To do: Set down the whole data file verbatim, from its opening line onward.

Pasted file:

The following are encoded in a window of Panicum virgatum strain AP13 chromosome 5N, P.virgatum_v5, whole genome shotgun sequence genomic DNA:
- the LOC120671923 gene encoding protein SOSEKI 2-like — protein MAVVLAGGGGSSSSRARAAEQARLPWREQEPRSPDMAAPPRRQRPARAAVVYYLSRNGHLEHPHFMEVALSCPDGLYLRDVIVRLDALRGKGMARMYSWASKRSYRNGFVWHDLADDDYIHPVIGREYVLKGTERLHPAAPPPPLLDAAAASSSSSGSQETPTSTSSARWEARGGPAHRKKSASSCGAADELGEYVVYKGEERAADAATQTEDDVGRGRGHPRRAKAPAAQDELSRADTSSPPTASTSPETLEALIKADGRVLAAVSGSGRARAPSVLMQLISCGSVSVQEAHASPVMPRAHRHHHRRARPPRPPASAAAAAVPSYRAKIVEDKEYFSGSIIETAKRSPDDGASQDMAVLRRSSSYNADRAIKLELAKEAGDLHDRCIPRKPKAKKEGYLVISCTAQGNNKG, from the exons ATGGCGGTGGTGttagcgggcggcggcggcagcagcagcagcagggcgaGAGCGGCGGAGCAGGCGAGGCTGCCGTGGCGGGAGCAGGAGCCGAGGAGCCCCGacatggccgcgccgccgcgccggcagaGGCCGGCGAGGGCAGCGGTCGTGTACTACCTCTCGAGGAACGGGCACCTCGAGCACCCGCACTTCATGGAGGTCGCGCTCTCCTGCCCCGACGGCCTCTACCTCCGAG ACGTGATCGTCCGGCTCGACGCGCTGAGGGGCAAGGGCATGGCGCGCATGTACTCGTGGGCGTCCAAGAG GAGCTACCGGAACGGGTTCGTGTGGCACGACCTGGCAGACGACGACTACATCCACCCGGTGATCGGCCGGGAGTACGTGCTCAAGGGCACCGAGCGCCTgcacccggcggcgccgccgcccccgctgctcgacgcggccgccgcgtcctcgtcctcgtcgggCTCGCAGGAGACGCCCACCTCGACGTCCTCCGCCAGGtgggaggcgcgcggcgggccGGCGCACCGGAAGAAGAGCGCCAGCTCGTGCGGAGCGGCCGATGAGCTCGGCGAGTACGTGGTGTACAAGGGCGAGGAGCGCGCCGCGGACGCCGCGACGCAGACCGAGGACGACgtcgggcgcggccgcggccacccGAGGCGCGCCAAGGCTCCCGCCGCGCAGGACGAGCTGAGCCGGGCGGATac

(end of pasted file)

The following are encoded in a window of Panicum virgatum strain AP13 chromosome 5N, P.virgatum_v5, whole genome shotgun sequence genomic DNA:
- the LOC120671923 gene encoding protein SOSEKI 2-like — protein MAVVLAGGGGSSSSRARAAEQARLPWREQEPRSPDMAAPPRRQRPARAAVVYYLSRNGHLEHPHFMEVALSCPDGLYLRDVIVRLDALRGKGMARMYSWASKRSYRNGFVWHDLADDDYIHPVIGREYVLKGTERLHPAAPPPPLLDAAAASSSSSGSQETPTSTSSARWEARGGPAHRKKSASSCGAADELGEYVVYKGEERAADAATQTEDDVGRGRGHPRRAKAPAAQDELSRADTSSPPTASTSPETLEALIKADGRVLAAVSGSGRARAPSVLMQLISCGSVSVQEAHASPVMPRAHRHHHRRARPPRPPASAAAAAVPSYRAKIVEDKEYFSGSIIETAKRSPDDGASQDMAVLRRSSSYNADRAIKLELAKEAGDLHDRCIPRKPKAKKEGYLVISCTAQGNNKG, from the exons ATGGCGGTGGTGttagcgggcggcggcggcagcagcagcagcagggcgaGAGCGGCGGAGCAGGCGAGGCTGCCGTGGCGGGAGCAGGAGCCGAGGAGCCCCGacatggccgcgccgccgcgccggcagaGGCCGGCGAGGGCAGCGGTCGTGTACTACCTCTCGAGGAACGGGCACCTCGAGCACCCGCACTTCATGGAGGTCGCGCTCTCCTGCCCCGACGGCCTCTACCTCCGAG ACGTGATCGTCCGGCTCGACGCGCTGAGGGGCAAGGGCATGGCGCGCATGTACTCGTGGGCGTCCAAGAG GAGCTACCGGAACGGGTTCGTGTGGCACGACCTGGCAGACGACGACTACATCCACCCGGTGATCGGCCGGGAGTACGTGCTCAAGGGCACCGAGCGCCTgcacccggcggcgccgccgcccccgctgctcgacgcggccgccgcgtcctcgtcctcgtcgggCTCGCAGGAGACGCCCACCTCGACGTCCTCCGCCAGGtgggaggcgcgcggcgggccGGCGCACCGGAAGAAGAGCGCCAGCTCGTGCGGAGCGGCCGATGAGCTCGGCGAGTACGTGGTGTACAAGGGCGAGGAGCGCGCCGCGGACGCCGCGACGCAGACCGAGGACGACgtcgggcgcggccgcggccacccGAGGCGCGCCAAGGCTCCCGCCGCGCAGGACGAGCTGAGCCGGGCGGATac